Performance is central to the final season of Dear White People, and not only because it’s a musical. The season takes place in the not-too-distant future, as the students of Winchester assemble to reminisce over their senior year and reflect on their artistic accomplishments since graduation. But in the final moments of the series, Lionel (DeRon Horton) asks his friends a pointed question: “Remember when we weren’t doing this for the publishers and the networks?”
This feeds into the broader message of the final season, which implores viewers to resist sanitizing any part of themselves for a world that does not appreciate them exactly as they are. It rests on the fact that Black people have often been forced to censor their experiences and art in order to appeal to broader — and whiter — audiences. Reggie (Marque Richardson) is told that his app, New Green Book, isn’t inclusive enough — despite that it was made for the express purpose of protecting Black people from dangerous areas. Lionel and Troy (Brandon P. Bell) are told that, as directors of the senior showcase, their planned ending of a live protest is too incendiary. Lionel is also told to cut a sequence that includes a Black sex worker because it would be “too controversial.” Even Sam (Logan Browning) and Lionel struggle to find the line: as a gay Black man, he’s long been made to shrink himself to be more palatable, and he’s apprehensive about being the focus of her documentary even as she tries to coax him to let out his authentic self.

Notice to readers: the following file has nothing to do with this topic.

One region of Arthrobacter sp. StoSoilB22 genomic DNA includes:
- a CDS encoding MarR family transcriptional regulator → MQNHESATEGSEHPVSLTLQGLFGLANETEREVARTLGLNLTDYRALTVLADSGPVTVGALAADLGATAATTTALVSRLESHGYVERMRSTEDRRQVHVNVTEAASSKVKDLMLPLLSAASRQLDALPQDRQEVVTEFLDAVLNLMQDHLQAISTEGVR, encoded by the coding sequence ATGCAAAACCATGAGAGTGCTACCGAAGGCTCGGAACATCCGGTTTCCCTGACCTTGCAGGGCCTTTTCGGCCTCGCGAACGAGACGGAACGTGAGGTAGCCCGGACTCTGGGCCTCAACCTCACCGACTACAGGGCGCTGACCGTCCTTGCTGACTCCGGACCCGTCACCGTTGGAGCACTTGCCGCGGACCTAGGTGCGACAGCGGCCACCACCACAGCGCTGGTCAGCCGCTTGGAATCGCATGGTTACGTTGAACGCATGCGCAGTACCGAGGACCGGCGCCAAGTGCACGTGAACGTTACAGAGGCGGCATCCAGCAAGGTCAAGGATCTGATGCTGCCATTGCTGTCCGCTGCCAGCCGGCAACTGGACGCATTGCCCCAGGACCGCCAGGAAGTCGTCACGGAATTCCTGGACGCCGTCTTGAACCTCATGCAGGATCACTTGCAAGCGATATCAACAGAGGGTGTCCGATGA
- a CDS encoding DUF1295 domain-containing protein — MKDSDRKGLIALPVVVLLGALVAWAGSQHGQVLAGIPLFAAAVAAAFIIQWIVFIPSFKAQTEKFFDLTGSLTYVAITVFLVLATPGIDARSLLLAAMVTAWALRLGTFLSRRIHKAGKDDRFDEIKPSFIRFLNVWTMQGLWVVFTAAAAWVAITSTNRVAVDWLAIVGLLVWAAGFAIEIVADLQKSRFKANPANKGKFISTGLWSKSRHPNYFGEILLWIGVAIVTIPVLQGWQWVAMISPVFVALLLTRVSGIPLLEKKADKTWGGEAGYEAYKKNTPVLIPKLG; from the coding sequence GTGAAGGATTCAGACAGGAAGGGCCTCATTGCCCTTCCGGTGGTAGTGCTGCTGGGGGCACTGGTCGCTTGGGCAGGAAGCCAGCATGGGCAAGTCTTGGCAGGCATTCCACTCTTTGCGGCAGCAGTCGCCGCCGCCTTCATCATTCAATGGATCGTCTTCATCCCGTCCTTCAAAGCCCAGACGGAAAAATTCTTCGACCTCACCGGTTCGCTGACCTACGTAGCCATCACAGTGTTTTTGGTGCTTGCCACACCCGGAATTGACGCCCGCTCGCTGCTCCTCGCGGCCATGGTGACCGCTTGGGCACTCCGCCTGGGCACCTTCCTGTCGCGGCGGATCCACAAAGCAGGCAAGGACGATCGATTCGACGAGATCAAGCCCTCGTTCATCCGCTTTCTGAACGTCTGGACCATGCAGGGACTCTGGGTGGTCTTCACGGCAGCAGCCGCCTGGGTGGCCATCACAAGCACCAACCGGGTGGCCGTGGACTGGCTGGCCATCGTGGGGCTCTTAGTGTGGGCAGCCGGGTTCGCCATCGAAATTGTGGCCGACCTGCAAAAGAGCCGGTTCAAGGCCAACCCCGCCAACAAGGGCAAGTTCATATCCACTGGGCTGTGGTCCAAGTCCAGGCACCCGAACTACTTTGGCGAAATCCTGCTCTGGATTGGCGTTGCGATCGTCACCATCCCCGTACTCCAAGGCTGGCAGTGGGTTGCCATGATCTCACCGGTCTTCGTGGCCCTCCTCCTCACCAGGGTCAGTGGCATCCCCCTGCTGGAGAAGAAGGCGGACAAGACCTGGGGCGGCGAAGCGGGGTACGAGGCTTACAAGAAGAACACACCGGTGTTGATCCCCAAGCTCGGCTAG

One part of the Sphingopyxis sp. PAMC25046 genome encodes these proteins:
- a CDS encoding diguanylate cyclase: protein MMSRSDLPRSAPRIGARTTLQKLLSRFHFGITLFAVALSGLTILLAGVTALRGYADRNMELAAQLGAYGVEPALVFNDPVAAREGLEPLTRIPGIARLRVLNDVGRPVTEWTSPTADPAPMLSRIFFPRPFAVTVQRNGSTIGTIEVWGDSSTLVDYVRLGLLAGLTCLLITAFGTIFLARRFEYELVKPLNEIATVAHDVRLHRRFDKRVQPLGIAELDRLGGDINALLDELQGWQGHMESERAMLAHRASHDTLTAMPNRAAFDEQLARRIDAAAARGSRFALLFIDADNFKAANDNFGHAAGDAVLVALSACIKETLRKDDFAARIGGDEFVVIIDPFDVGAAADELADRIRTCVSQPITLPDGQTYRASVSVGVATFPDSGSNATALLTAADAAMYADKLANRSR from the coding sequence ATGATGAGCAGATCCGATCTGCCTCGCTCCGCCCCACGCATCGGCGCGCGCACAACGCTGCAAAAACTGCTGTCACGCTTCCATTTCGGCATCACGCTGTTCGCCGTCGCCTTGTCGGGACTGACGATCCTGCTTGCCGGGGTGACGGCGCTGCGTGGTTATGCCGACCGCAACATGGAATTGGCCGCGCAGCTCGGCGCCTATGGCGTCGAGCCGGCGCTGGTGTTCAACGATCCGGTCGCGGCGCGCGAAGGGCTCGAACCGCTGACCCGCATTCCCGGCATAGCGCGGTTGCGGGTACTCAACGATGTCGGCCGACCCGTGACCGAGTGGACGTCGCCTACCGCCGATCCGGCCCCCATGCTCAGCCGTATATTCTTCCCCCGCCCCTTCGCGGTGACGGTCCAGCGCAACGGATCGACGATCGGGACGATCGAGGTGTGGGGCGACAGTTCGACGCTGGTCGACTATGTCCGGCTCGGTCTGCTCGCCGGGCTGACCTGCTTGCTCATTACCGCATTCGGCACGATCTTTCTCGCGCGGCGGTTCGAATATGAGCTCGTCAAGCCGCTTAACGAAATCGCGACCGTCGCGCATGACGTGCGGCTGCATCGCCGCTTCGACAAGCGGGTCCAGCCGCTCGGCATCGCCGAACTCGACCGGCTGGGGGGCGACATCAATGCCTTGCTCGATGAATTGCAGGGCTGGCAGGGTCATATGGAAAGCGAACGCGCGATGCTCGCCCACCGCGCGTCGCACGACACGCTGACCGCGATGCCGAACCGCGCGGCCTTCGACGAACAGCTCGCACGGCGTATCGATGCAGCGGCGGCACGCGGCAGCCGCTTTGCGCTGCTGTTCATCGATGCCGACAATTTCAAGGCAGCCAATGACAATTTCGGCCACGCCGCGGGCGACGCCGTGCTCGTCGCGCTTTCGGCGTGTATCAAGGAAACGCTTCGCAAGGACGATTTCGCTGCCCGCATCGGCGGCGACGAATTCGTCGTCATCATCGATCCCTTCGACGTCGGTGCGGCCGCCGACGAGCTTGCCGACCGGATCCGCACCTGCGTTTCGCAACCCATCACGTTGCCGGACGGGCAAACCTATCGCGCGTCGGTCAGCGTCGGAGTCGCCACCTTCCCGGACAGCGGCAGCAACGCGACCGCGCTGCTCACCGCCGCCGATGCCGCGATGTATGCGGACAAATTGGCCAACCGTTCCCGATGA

Black art, as pointed out in the finale, always runs the risk of being picked at and restricted in order to be made and acknowledged. Black entertainers, storytellers, and performers have to move through the world cognizant of the fact that their experiences are often deemed too raw to translate. Dear White People interrogates what purpose that serves: at what point does watering down one’s message, struggle, or triumph result in it being washed away entirely?
By the time we reach the show’s closing moments, we have a joyous yet somber moment of reflection. Sam, Lionel, Reggie, Troy, Joelle (Ashley Blaine Featherson), Coco (Antoinette Robertson) and the rest of the gang are navigating the world as artists, writers, filmmakers, and creatives. But when Lionel asks the fated question — “Remember when we weren’t doing this for the publishers and the networks?” — it harkens back to a time when their art wasn’t beholden to the approval of a mass audience, when they expressed themselves for the sake of expression. The series ends in a room full of people who have spent four seasons — and an unknowable number of fictional years — feeding their burning passions and unabashedly advocating for themselves only to lament that they’ve had to sometimes compromise that for their success.
As the series closes, the group breaks into a rendition of “Together All The Way,” an original track written for the series. They sing about the journey they’ve been on and, well, their togetherness along the way, indicating that though they’re aware they’ve had to sand down their edges since college, they’ve supported each other through it — which is itself one of the truest depictions of the Black experience that Dear White People could put onscreen.